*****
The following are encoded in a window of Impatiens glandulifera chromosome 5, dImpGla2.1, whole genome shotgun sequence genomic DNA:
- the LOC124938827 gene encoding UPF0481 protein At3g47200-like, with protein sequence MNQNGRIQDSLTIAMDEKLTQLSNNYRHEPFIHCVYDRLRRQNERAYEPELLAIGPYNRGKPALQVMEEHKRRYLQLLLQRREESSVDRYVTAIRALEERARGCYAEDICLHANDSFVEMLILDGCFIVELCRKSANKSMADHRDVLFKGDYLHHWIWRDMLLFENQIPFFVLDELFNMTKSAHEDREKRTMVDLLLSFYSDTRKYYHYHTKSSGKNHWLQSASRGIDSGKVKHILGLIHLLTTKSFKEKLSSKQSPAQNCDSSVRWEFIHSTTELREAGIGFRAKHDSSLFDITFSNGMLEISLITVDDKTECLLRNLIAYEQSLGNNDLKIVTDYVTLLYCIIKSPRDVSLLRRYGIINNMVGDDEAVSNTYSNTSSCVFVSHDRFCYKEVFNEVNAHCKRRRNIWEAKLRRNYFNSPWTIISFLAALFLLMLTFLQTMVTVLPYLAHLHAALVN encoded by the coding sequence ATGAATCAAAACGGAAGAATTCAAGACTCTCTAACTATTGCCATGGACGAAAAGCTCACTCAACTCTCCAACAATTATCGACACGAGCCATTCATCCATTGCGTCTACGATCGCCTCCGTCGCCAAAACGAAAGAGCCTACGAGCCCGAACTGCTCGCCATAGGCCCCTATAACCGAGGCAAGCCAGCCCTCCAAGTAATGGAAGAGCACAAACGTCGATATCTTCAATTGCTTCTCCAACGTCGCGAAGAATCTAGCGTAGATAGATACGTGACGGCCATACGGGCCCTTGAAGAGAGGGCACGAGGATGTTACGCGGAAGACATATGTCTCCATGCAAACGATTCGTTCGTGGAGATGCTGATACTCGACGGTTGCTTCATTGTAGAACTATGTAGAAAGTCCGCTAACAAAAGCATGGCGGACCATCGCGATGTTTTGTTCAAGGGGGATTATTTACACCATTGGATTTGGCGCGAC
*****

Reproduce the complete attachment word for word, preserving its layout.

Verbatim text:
The following are encoded in a window of Impatiens glandulifera chromosome 5, dImpGla2.1, whole genome shotgun sequence genomic DNA:
- the LOC124938827 gene encoding UPF0481 protein At3g47200-like, with protein sequence MNQNGRIQDSLTIAMDEKLTQLSNNYRHEPFIHCVYDRLRRQNERAYEPELLAIGPYNRGKPALQVMEEHKRRYLQLLLQRREESSVDRYVTAIRALEERARGCYAEDICLHANDSFVEMLILDGCFIVELCRKSANKSMADHRDVLFKGDYLHHWIWRDMLLFENQIPFFVLDELFNMTKSAHEDREKRTMVDLLLSFYSDTRKYYHYHTKSSGKNHWLQSASRGIDSGKVKHILGLIHLLTTKSFKEKLSSKQSPAQNCDSSVRWEFIHSTTELREAGIGFRAKHDSSLFDITFSNGMLEISLITVDDKTECLLRNLIAYEQSLGNNDLKIVTDYVTLLYCIIKSPRDVSLLRRYGIINNMVGDDEAVSNTYSNTSSCVFVSHDRFCYKEVFNEVNAHCKRRRNIWEAKLRRNYFNSPWTIISFLAALFLLMLTFLQTMVTVLPYLAHLHAALVN encoded by the coding sequence ATGAATCAAAACGGAAGAATTCAAGACTCTCTAACTATTGCCATGGACGAAAAGCTCACTCAACTCTCCAACAATTATCGACACGAGCCATTCATCCATTGCGTCTACGATCGCCTCCGTCGCCAAAACGAAAGAGCCTACGAGCCCGAACTGCTCGCCATAGGCCCCTATAACCGAGGCAAGCCAGCCCTCCAAGTAATGGAAGAGCACAAACGTCGATATCTTCAATTGCTTCTCCAACGTCGCGAAGAATCTAGCGTAGATAGATACGTGACGGCCATACGGGCCCTTGAAGAGAGGGCACGAGGATGTTACGCGGAAGACATATGTCTCCATGCAAACGATTCGTTCGTGGAGATGCTGATACTCGACGGTTGCTTCATTGTAGAACTATGTAGAAAGTCCGCTAACAAAAGCATGGCGGACCATCGCGATGTTTTGTTCAAGGGGGATTATTTACACCATTGGATTTGGCGCGAC